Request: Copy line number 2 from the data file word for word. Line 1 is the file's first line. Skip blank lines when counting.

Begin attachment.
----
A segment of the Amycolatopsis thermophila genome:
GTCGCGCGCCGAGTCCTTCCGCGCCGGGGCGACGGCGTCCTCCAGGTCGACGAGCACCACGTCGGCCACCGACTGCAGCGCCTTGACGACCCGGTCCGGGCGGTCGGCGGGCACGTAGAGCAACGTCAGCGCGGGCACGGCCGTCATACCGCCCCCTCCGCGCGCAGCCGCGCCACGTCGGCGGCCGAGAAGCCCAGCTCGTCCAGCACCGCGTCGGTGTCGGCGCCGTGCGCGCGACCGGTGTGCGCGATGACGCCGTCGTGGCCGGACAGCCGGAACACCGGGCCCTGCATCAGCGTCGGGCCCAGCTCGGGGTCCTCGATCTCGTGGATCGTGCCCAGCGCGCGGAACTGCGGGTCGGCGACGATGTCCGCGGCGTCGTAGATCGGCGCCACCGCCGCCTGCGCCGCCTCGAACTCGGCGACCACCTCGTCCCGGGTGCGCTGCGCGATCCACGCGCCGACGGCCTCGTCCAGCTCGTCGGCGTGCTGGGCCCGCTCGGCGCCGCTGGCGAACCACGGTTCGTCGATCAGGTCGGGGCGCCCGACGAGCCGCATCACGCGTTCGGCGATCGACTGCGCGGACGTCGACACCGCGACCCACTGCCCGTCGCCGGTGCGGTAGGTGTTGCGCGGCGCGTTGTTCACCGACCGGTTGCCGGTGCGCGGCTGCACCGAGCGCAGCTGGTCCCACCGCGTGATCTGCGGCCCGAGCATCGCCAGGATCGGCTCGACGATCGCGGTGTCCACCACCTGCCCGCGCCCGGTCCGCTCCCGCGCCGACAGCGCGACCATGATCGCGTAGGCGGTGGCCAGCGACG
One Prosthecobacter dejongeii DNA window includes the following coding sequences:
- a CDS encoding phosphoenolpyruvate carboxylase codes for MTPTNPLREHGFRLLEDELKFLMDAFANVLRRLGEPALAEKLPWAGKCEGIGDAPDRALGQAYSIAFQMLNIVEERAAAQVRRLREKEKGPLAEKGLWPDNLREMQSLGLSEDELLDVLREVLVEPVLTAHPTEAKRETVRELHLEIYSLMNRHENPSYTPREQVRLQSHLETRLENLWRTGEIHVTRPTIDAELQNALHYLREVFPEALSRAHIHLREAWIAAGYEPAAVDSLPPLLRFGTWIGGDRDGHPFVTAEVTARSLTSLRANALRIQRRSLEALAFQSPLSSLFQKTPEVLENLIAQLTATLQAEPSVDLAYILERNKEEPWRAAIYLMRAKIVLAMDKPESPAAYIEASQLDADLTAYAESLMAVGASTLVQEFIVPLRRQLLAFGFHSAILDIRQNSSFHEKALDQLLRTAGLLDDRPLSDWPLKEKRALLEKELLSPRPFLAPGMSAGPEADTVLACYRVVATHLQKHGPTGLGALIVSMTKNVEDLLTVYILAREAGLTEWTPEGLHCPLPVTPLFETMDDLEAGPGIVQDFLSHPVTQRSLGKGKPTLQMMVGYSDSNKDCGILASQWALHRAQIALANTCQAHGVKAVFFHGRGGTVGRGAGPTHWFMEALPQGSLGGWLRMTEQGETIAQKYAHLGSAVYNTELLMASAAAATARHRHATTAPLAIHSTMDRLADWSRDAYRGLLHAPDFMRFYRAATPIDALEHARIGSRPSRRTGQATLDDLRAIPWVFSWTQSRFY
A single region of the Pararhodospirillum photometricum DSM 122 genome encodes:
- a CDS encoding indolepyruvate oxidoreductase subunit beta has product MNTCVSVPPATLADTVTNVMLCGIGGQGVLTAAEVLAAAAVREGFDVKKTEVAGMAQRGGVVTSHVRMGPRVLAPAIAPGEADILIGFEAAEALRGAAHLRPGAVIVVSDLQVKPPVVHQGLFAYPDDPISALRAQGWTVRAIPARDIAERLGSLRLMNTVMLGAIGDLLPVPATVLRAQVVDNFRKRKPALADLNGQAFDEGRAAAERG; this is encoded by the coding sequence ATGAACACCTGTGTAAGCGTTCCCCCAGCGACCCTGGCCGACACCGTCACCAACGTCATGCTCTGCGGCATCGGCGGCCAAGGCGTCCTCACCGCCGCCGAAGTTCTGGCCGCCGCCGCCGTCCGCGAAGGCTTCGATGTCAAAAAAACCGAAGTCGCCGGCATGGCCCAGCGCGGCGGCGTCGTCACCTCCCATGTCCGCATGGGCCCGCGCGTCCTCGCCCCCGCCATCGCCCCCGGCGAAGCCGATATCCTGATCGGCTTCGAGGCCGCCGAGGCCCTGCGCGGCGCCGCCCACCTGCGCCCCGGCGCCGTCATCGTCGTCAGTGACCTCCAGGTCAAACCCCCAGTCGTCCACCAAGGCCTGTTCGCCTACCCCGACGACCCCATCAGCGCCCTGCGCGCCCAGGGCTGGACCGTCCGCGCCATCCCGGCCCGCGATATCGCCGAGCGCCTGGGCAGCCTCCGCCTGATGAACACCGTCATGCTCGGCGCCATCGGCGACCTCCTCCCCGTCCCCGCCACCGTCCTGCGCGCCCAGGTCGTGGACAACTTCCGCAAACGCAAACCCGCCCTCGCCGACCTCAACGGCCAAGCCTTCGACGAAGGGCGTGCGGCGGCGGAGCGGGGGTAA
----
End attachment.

GTCGCGCGCCGAGTCCTTCCGCGCCGGGGCGACGGCGTCCTCCAGGTCGACGAGCACCACGTCGGCCACCGACTGCAGCGCCTTGACGACCCGGTCCGGGCGGTCGGCGGGCACGTAGAGCAACGTCAGCGCGGGCACGGCCGTCATACCGCCCCCTCCGCGCGCAGCCGCGCCACGTCGGCGGCCGAGAAGCCCAGCTCGTCCAGCACCGCGTCGGTGTCGGCGCCGTGCGCGCGACCGGTGTGCGCGATGACGCCGTCGTGGCCGGACAGCCGGAACACCGGGCCCTGCATCAGCGTCGGGCCCAGCTCGGGGTCCTCGATCTCGTGGATCGTGCCCAGCGCGCGGAACTGCGGGTCGGCGACGATGTCCGCGGCGTCGTAGATCGGCGCCACCGCCGCCTGCGCCGCCTCGAACTCGGCGACCACCTCGTCCCGGGTGCGCTGCGCGATCCACGCGCCGACGGCCTCGTCCAGCTCGTCGGCGTGCTGGGCCCGCTCGGCGCCGCTGGCGAACCACGGTTCGTCGATCAGGTCGGGGCGCCCGACGAGCCGCATCACGCGTTCGGCGATCGACTGCGCGGACGTCGACACCGCGACCCACTGCCCGTCGCCGGTGCGGTAGGTGTTGCGCGGCGCGTTGTTCACCGACCGGTTGCCGGTGCGCGGCTGCACCGAGCGCAGCTGGTCCCACCGCGTGATCTGCGGCCCGAGCATCGCCAGGATCGGCTCGACGATCGCGGTGTCCACCACCTGCCCGCGCCCGGTCCGCTCCCGCGCCGACAGCGCGACCATGATCGCGTAGGCGGTGGCCAGCGACG